Is rippling normal? Will it go away? (photos)

I am 5 days post-op 5'7 155lbs and was a 34A. I had 500cc silicone HP implants inserted and I am started to see rippling of my skin only left breast. Is this normal? Will it go away?

Doctor Answers 10

Is rippling normal? Will it go away? (photos)

Please consult with your surgeon. Your surgeon will be able to best answer this question. Good luck, please let us know how it goes.

- Dr. Constantino Mendieta

Skin rippling

Not much info to go on here.  I suspect that what I see are impressions from a snug bra, but I don't even know if you are wearing one. A call to your surgeon will be more helpful in getting this question answered. 

All the best. 

Rippling after BA

It is best to have your own PS examine you postoperatively and determine if everything is healing normally.  You are still very early in the healing process so the shape will change for several months.

Rippling after Breast Augmentation

     Breast augmentation is really a life-long investment.  Once you have breast implants, you are likely to love your result and you'll probably want to have breast implants for the rest of your life.  When I see patients in consultation we talk about the "short-term" result, about the first six months, and the long-term result, 5 years and beyond.  I want my patients to be happy with not only the short term result but perhaps more importantly the long-term result.  This is where the conversation about volumes and profiles of implants  becomes so important. Many women I see want to have a very noticeable change right away, but sometimes that may not be what's best over a lifetime.  Ripples are a big part of this conversation.  The less breast tissue a woman has, the more likely ripples will become noticeable along the sides and the bottoms of the breasts over time, particularly when larger volume implants (over 350 or 400 cc's) are placed.  Ripples usually are not apparent right away but become more evident as the swelling subsides over the first few months.  Over a few years the breast tissue thins out a bit, and ripples may become more easily felt and possibly even seen.  This is a hard discussion to have with a woman who comes into the office very excited about the prospect of undergoing breast augmentation and who has looked at maybe hundreds of pictures online.  She may think she wants 450 or 500 cc breast implants because of all of her research.  In my experience, implants over 350 or 400 cc's in women who have small overall frames and minimal breast tissue are likely to look great for the first few months, then develop more ripples long-term.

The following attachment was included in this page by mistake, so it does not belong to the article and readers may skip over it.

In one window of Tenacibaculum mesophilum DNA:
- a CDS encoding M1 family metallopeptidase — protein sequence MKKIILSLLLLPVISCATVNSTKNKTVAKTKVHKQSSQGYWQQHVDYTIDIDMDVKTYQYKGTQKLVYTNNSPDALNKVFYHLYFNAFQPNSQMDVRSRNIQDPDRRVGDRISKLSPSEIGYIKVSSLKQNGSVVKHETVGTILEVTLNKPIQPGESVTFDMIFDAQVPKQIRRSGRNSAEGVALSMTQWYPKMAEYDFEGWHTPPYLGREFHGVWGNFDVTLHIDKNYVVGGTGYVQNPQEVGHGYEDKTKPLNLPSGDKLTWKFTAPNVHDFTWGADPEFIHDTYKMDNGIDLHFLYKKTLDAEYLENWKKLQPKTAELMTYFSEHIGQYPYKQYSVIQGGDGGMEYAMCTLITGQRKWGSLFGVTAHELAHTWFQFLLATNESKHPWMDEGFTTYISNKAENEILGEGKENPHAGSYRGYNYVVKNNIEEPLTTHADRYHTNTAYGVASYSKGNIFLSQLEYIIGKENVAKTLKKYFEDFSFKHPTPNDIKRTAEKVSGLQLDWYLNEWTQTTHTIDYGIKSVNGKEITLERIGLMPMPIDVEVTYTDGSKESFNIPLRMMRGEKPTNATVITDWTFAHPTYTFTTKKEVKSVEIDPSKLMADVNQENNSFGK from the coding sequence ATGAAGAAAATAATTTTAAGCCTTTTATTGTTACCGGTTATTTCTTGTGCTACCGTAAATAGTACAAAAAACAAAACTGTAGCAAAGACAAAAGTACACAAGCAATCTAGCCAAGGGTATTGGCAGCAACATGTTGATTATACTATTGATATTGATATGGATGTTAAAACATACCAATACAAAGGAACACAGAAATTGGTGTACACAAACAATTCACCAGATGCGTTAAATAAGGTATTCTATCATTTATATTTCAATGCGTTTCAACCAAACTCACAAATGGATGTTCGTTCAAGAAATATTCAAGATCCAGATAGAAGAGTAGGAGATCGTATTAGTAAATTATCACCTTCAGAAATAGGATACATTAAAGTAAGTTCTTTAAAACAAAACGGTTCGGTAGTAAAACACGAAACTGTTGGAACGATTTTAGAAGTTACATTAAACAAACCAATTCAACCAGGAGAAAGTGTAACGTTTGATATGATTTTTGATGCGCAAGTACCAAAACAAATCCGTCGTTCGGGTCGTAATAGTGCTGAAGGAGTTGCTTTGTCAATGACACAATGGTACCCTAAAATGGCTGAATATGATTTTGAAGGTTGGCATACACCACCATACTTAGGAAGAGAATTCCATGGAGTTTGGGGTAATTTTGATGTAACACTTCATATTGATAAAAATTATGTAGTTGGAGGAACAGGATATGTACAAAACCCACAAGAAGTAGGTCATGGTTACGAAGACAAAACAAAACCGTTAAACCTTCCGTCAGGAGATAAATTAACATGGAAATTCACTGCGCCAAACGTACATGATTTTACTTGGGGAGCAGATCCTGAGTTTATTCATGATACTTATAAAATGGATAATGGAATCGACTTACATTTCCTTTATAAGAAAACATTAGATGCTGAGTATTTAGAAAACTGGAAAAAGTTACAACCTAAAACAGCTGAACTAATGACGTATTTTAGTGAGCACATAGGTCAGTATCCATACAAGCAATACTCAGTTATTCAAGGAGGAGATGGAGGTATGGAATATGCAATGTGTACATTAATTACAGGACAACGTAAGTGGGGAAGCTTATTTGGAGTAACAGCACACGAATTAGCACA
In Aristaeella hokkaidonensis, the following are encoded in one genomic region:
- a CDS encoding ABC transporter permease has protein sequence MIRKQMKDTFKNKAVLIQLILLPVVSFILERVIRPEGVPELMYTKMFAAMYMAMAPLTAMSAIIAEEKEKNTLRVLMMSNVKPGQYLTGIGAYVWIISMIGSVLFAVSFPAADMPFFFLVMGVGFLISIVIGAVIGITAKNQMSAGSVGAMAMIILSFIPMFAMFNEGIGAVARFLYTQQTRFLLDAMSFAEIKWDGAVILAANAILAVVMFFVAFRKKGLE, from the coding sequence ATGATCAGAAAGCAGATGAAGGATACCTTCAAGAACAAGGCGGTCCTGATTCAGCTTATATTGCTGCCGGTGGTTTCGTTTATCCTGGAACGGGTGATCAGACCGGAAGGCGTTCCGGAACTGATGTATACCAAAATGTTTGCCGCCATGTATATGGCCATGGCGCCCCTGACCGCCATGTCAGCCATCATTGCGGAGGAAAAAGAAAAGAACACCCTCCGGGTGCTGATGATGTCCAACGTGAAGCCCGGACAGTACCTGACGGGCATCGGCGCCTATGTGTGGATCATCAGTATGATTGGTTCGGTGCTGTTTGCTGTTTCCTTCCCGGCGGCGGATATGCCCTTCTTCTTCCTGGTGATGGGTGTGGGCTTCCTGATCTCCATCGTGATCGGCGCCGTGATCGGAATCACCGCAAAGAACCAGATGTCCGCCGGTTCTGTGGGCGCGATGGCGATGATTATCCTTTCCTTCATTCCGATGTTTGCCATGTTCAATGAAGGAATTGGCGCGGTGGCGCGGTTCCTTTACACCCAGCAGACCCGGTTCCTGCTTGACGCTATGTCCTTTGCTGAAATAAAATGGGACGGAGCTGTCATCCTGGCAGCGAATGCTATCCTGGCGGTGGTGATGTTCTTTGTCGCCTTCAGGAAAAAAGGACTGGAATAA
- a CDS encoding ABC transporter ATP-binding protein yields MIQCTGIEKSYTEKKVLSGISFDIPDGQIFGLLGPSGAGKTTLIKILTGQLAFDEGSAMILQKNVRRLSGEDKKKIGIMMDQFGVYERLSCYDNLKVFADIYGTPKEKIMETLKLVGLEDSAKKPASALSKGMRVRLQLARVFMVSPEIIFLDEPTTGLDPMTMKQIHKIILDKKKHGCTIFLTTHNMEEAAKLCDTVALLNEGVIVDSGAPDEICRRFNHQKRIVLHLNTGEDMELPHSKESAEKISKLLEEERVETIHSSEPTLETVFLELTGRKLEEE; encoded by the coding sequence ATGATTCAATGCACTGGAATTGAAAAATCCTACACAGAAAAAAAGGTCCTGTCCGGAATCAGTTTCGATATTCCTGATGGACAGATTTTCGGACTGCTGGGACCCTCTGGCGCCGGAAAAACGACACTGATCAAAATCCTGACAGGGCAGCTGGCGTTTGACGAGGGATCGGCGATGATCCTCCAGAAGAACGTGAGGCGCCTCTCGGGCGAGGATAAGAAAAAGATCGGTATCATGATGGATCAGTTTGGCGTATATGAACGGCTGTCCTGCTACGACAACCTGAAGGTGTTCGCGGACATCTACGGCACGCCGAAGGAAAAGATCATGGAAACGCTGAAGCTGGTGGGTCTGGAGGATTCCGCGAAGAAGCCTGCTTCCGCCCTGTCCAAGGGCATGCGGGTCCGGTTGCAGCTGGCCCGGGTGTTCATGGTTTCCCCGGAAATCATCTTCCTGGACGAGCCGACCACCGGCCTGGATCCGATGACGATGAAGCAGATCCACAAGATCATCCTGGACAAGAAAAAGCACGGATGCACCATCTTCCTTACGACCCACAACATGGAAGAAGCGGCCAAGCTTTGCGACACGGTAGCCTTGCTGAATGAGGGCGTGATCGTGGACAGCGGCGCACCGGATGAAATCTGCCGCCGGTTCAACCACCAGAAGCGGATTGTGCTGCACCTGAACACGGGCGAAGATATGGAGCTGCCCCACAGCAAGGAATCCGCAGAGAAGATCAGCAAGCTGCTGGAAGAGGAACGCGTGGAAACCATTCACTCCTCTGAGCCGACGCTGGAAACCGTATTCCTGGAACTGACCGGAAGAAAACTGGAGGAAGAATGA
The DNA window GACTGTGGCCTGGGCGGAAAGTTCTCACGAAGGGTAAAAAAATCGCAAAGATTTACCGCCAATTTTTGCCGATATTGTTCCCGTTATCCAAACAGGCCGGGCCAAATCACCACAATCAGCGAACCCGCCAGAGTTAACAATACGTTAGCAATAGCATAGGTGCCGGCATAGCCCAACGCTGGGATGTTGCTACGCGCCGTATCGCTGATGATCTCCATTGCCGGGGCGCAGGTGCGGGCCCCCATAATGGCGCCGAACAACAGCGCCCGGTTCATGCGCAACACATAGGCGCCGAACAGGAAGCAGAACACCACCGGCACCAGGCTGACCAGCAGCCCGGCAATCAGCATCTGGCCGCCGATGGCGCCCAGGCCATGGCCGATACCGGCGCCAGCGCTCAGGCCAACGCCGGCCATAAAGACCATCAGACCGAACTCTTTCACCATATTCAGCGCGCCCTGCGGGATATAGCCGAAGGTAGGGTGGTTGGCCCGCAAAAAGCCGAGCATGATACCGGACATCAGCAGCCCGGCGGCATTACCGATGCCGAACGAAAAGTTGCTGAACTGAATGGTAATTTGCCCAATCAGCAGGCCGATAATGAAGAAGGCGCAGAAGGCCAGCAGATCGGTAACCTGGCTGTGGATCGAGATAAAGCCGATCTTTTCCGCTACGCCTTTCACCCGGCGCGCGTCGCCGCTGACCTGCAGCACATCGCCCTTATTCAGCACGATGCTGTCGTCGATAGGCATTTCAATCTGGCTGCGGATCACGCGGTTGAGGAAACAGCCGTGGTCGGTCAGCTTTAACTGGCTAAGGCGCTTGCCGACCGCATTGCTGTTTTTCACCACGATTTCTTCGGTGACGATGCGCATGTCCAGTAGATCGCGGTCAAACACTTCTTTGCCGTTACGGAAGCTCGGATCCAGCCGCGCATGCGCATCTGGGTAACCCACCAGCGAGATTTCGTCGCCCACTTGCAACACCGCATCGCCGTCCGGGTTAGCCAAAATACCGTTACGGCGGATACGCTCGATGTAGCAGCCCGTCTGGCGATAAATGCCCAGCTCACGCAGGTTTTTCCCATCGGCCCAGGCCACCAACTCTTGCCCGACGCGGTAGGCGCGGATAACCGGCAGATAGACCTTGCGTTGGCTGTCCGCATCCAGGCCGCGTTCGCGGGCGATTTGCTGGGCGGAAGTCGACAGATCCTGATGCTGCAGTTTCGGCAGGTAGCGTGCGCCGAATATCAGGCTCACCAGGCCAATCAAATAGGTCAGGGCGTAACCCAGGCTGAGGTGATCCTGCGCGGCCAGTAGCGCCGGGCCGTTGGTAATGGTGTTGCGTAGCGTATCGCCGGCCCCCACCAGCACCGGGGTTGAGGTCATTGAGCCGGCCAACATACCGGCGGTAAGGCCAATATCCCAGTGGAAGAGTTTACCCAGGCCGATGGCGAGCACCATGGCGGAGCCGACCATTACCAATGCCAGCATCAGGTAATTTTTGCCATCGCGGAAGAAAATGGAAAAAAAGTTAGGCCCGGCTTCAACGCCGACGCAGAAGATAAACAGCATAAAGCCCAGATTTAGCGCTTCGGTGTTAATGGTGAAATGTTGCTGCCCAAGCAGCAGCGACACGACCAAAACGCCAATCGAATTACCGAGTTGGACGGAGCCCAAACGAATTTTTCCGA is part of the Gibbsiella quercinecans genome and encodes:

It is possible to develop visible ripples within the first five to ten days, but it's pretty uncommon.  Sometimes if the crease below the breast was lowered during the surgery to accommodate a larger implant, the lower breast tissue is thinned out and wrinkles in the breast implant may be noticeable right away.  More often, however, immediate changes in the lower breast may be caused by the combination of swelling present with the support garment worn.  The support garment presses on swollen tissue, leaving indentations.  This may resolve within about 5 weeks as the swelling goes away.